Green Your Holiday Meals

Ciera Holzenthal / Flickr

Americans spend billions celebrating Thanksgiving, Hanukkah, Christmas, and New Year's Eve. Wouldn’t you like that money to go back into your local economy? Here’s how you can buy locally, save some time, and give some love back to the environment during the holidays.

Grow and Bake from Scratch. Start an all-season garden in your yard. Produce like sweet potatoes, rhubarb, and pumpkins are in season from late-fall to early-winter in most of the country. Check out these organic pumpkin pie and rhubarb pie recipes. They're tasty, healthy and fun for the whole family to prep and bake.

Shop at a Winter Farmer's Market
. The growing popularity of winter farmer's markets means that much of your holiday meal can be found locally and in season. Buying locally not only puts money back into your region’s economy, but it also reduces your carbon footprint because the food doesn't have as far to travel. Use the USDA's national farmer’s market directory to find a market near you.

Look at Labels. If you’re shopping at a regular grocery store, look for stickers and signage that tell you where your produce is from - and if it's organic - before you buy. 

Get an Organic Turkey. Sadly, almost all turkeys in America are raised on factory farms under crowded conditions that involve overfeeding with the aim of producing larger birds, faster. By contrast, an organic turkey is one that is raised humanely without antibiotics. Check out LocalHarvest to find an organic turkey farm near you or consider purchasing a heritage breed.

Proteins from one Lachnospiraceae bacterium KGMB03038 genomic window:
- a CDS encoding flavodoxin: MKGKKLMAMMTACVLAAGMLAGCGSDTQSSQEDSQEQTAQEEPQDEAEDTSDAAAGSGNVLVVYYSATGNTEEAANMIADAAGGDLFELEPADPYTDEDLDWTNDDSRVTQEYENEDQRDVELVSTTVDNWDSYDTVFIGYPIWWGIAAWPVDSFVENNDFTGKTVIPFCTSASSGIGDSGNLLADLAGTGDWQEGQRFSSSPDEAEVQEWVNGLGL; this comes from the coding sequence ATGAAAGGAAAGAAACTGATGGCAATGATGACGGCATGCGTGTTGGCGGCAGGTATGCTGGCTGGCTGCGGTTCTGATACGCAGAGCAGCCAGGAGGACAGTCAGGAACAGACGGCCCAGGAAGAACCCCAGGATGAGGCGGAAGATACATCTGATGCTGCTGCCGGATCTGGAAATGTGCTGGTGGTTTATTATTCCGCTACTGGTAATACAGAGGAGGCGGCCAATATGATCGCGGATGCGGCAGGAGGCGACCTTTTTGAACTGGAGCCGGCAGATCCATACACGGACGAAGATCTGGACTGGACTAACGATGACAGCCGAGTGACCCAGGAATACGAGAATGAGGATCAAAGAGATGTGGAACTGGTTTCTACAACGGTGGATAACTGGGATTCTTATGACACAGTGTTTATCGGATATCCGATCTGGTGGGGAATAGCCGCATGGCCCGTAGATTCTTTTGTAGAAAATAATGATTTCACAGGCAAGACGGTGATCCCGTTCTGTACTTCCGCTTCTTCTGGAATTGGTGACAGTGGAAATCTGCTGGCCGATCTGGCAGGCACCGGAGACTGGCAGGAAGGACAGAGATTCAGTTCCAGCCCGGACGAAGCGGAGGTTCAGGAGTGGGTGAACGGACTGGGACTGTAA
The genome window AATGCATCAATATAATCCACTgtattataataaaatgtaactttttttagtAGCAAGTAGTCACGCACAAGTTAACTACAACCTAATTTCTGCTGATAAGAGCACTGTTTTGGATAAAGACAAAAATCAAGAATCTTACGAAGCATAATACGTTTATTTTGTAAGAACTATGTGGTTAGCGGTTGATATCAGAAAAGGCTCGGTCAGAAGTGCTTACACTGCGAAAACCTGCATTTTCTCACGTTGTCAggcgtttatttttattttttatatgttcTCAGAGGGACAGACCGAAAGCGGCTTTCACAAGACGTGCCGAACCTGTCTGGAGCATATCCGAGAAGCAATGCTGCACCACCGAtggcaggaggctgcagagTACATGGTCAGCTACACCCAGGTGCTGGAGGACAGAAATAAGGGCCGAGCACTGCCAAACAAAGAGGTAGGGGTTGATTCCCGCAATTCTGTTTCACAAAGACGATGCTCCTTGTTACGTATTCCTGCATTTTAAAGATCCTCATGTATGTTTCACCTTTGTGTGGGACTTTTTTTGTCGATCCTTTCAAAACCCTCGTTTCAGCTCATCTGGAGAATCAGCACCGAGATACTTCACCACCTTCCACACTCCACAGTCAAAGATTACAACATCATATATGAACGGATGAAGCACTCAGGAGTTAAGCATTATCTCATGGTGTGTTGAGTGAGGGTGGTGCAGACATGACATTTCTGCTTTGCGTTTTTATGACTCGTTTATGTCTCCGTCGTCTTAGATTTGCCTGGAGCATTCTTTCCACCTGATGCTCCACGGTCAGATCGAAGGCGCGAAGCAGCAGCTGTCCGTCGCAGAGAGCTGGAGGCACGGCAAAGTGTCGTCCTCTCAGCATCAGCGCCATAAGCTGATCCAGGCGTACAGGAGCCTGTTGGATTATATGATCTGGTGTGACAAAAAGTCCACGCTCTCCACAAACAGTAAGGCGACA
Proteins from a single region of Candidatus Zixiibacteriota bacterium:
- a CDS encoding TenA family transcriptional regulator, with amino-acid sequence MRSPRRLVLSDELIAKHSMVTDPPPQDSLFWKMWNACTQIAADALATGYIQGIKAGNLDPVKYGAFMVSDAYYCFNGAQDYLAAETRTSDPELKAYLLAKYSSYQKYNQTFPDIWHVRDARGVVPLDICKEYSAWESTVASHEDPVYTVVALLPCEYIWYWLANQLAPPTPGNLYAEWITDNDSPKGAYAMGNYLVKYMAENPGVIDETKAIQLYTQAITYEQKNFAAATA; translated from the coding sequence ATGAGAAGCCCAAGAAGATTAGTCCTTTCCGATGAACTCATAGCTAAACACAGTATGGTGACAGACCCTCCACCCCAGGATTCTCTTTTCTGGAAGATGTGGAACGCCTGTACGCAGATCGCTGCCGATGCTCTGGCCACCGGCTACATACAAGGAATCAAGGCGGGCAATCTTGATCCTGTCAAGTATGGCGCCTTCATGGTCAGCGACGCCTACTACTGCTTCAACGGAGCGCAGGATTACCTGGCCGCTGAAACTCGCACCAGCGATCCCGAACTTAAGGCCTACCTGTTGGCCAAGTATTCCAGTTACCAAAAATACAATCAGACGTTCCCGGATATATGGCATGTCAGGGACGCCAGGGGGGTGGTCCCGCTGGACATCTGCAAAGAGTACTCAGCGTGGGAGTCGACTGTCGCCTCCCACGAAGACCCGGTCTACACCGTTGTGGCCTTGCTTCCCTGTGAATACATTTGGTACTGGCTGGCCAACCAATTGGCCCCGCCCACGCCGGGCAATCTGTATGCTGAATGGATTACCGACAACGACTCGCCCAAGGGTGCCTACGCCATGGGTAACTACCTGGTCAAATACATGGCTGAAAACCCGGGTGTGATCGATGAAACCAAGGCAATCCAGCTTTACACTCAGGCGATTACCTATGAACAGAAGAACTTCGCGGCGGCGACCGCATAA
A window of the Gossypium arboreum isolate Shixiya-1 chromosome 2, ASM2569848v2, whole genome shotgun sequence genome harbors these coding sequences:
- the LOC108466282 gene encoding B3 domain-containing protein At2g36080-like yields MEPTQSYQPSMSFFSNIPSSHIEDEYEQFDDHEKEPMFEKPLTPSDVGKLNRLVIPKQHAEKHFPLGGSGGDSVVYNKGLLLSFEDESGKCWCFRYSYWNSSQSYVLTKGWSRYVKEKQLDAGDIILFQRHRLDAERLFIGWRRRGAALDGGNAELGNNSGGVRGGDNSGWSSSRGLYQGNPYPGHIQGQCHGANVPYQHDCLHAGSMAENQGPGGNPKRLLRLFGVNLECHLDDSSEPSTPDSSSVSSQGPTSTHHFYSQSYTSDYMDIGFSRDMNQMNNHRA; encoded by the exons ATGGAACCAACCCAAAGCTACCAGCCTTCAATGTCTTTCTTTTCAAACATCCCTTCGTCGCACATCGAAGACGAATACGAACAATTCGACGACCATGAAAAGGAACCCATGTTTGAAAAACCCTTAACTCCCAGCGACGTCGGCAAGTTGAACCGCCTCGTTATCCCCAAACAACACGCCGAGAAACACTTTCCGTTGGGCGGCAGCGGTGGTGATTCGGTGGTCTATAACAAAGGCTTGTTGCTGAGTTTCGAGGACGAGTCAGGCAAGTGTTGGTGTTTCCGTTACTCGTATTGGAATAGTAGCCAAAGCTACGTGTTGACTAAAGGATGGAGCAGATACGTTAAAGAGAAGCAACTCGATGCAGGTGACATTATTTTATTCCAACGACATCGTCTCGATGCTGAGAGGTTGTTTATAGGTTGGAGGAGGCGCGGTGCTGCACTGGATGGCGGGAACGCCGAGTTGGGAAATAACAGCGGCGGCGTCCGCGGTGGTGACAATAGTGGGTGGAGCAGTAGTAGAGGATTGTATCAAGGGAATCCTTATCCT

...Or Go Vegetarian. Thanksgiving feasts are always an option, and we’re not just talking tofurkey – check out these delicious vegetarian menus from Gourmet

Choose Green Spirits. A growing number of breweries and wineries are adhering to organic, environmentally-conscious practices and are working toward operating with 100% sustainable energy. Many parts of the country have local wineries that produce delicious, organic products each season. If local varieties aren't available to you, check out this green wine guide to help you make some tasty, healthy picks.

Have your own ideas for going green during the holidays? Share your tips with us in the comments section below.

Go back to the Holiday Green Guide main page




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Bill Burke

Don't forget -- a person can harvest their very own free range, organic wild native turkey in most states. They are excellent table fare and are very local with no human interactions needed except a fair chase environment.

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